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6.2 Creating Animations

Please note that these examples require the pendulum created in the preceding section.

Simple animations can be made directly in Mathematica and sent to Dynamic Visualizer.

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However, it is possible to calculate entire animation sequences and then send them to Dynamic Visualizer. If a list is sent to Dynamic Visualizer using Visualize, each part of the list is interpreted as a command, or list of commands, at each frame of the animation. So the equivalent of the just-described loop would be the following.

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Notice that the animation uses DV`SetOptions instead of SetOptions. SetOptions executes immediately, whereas DV`SetOptions does nothing by itself. Animations built up in this way are faster, because they do not rely on Mathematica, and they can be played again or saved to a disk.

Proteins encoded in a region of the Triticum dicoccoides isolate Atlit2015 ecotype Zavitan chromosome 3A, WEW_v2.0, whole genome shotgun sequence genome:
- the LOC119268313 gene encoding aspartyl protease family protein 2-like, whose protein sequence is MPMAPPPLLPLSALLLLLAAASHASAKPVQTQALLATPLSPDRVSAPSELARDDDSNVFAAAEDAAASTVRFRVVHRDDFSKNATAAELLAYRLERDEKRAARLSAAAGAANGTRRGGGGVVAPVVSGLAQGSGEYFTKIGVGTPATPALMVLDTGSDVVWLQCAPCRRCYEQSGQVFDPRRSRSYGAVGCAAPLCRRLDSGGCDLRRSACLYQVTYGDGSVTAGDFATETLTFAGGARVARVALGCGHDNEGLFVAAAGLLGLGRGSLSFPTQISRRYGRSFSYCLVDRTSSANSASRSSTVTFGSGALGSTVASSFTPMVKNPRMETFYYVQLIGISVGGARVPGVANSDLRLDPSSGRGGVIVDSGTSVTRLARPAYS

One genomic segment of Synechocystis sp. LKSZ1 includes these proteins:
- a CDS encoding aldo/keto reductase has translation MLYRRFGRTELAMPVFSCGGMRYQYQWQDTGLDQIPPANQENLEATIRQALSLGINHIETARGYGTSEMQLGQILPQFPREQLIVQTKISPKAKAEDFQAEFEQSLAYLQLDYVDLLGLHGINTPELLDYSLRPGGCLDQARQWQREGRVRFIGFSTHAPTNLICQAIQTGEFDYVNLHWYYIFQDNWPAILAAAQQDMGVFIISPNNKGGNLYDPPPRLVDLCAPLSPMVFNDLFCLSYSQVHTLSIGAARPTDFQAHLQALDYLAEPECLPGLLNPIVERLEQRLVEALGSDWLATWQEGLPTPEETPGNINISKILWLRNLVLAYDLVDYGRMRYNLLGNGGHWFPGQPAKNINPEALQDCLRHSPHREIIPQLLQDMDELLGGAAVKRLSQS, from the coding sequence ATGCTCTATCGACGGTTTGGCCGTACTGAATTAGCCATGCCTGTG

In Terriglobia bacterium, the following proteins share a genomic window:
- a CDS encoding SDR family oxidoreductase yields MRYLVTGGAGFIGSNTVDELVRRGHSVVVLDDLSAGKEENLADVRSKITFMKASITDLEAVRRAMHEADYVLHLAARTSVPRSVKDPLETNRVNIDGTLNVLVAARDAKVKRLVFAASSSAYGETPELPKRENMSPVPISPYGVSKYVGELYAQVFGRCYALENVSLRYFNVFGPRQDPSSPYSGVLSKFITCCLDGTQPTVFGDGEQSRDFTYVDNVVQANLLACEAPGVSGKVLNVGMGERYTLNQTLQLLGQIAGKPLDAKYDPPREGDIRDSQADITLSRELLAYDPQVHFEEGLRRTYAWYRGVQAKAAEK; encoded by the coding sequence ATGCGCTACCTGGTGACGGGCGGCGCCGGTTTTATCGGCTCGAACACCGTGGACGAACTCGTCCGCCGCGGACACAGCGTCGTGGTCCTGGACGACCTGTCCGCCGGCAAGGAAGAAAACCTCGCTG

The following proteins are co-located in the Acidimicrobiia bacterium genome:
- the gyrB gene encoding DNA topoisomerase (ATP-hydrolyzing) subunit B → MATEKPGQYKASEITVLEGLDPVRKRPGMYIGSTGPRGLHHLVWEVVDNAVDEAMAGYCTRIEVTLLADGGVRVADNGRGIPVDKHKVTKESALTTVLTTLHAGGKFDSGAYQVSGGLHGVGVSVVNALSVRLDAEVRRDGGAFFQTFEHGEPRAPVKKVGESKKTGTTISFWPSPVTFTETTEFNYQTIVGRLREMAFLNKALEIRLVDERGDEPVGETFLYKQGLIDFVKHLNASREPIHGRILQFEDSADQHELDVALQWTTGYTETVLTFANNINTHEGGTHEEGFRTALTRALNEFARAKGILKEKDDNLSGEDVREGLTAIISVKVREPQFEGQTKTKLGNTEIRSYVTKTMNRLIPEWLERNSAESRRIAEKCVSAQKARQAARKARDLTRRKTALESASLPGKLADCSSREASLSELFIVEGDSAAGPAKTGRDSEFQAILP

Creating animations in Dynamic Visualizer.

To move more than one object per frame, simply include the DV`SetOptions commands within a sublist. For example, you could move the camera and the model simultaneously.

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Here is the first frame of the animation where the camera and model are moved to their desired positions.

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Now you have the tools to create the pendulum animation, using the objects created in the preceding section.

As you have defined the invariant point to be at the anchor point of the pendulum, you do not need to move the objects; simply rotating them about this point is sufficient to make the pendulum swing to and fro.

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By supplying a list to DV`SetOptions you set the orientation of both objects simultaneously.

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Once an animation has been created, it can be repeated or looped in Dynamic Visualizer and saved to disk as a movie.



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